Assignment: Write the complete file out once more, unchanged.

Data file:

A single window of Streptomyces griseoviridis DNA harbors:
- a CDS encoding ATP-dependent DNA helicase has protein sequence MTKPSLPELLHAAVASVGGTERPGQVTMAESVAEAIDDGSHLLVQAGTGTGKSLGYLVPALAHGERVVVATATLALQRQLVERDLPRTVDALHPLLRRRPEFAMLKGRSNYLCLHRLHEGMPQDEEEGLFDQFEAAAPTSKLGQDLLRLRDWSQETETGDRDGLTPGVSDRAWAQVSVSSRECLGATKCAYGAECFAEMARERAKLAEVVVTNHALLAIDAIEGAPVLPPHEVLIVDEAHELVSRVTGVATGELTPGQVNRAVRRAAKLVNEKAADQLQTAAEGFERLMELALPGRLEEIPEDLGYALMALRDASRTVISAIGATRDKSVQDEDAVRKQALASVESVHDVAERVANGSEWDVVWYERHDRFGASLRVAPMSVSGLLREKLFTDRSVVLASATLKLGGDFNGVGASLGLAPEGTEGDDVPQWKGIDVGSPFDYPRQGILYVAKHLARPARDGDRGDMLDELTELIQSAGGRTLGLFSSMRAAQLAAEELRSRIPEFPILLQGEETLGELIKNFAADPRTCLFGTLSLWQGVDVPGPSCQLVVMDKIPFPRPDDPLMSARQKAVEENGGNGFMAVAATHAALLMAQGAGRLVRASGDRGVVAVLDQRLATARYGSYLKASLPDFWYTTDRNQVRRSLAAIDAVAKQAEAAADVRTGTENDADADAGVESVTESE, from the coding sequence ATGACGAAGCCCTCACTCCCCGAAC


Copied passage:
A single window of Streptomyces griseoviridis DNA harbors:
- a CDS encoding ATP-dependent DNA helicase has protein sequence MTKPSLPELLHAAVASVGGTERPGQVTMAESVAEAIDDGSHLLVQAGTGTGKSLGYLVPALAHGERVVVATATLALQRQLVERDLPRTVDALHPLLRRRPEFAMLKGRSNYLCLHRLHEGMPQDEEEGLFDQFEAAAPTSKLGQDLLRLRDWSQETETGDRDGLTPGVSDRAWAQVSVSSRECLGATKCAYGAECFAEMARERAKLAEVVVTNHALLAIDAIEGAPVLPPHEVLIVDEAHELVSRVTGVATGELTPGQVNRAVRRAAKLVNEKAADQLQTAAEGFERLMELALPGRLEEIPEDLGYALMALRDASRTVISAIGATRDKSVQDEDAVRKQALASVESVHDVAERVANGSEWDVVWYERHDRFGASLRVAPMSVSGLLREKLFTDRSVVLASATLKLGGDFNGVGASLGLAPEGTEGDDVPQWKGIDVGSPFDYPRQGILYVAKHLARPARDGDRGDMLDELTELIQSAGGRTLGLFSSMRAAQLAAEELRSRIPEFPILLQGEETLGELIKNFAADPRTCLFGTLSLWQGVDVPGPSCQLVVMDKIPFPRPDDPLMSARQKAVEENGGNGFMAVAATHAALLMAQGAGRLVRASGDRGVVAVLDQRLATARYGSYLKASLPDFWYTTDRNQVRRSLAAIDAVAKQAEAAADVRTGTENDADADAGVESVTESE, from the coding sequence ATGACGAAGCCCTCACTCCCCGAAC